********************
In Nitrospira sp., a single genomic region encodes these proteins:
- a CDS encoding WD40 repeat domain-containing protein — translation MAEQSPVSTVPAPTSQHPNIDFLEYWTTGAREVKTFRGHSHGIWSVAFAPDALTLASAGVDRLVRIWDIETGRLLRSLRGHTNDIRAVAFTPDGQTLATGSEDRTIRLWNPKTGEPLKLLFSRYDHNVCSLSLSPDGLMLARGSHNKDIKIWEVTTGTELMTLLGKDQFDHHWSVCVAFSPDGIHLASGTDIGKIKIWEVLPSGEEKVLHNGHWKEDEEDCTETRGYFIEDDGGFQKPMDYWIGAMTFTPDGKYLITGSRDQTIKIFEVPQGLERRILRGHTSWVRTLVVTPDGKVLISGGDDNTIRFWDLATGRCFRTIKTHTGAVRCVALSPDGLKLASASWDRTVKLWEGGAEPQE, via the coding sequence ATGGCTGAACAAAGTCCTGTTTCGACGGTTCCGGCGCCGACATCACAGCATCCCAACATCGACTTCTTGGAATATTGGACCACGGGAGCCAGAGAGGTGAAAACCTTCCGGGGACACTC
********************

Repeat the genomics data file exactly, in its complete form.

In Nitrospira sp., a single genomic region encodes these proteins:
- a CDS encoding WD40 repeat domain-containing protein — translation MAEQSPVSTVPAPTSQHPNIDFLEYWTTGAREVKTFRGHSHGIWSVAFAPDALTLASAGVDRLVRIWDIETGRLLRSLRGHTNDIRAVAFTPDGQTLATGSEDRTIRLWNPKTGEPLKLLFSRYDHNVCSLSLSPDGLMLARGSHNKDIKIWEVTTGTELMTLLGKDQFDHHWSVCVAFSPDGIHLASGTDIGKIKIWEVLPSGEEKVLHNGHWKEDEEDCTETRGYFIEDDGGFQKPMDYWIGAMTFTPDGKYLITGSRDQTIKIFEVPQGLERRILRGHTSWVRTLVVTPDGKVLISGGDDNTIRFWDLATGRCFRTIKTHTGAVRCVALSPDGLKLASASWDRTVKLWEGGAEPQE, via the coding sequence ATGGCTGAACAAAGTCCTGTTTCGACGGTTCCGGCGCCGACATCACAGCATCCCAACATCGACTTCTTGGAATATTGGACCACGGGAGCCAGAGAGGTGAAAACCTTCCGGGGACACTC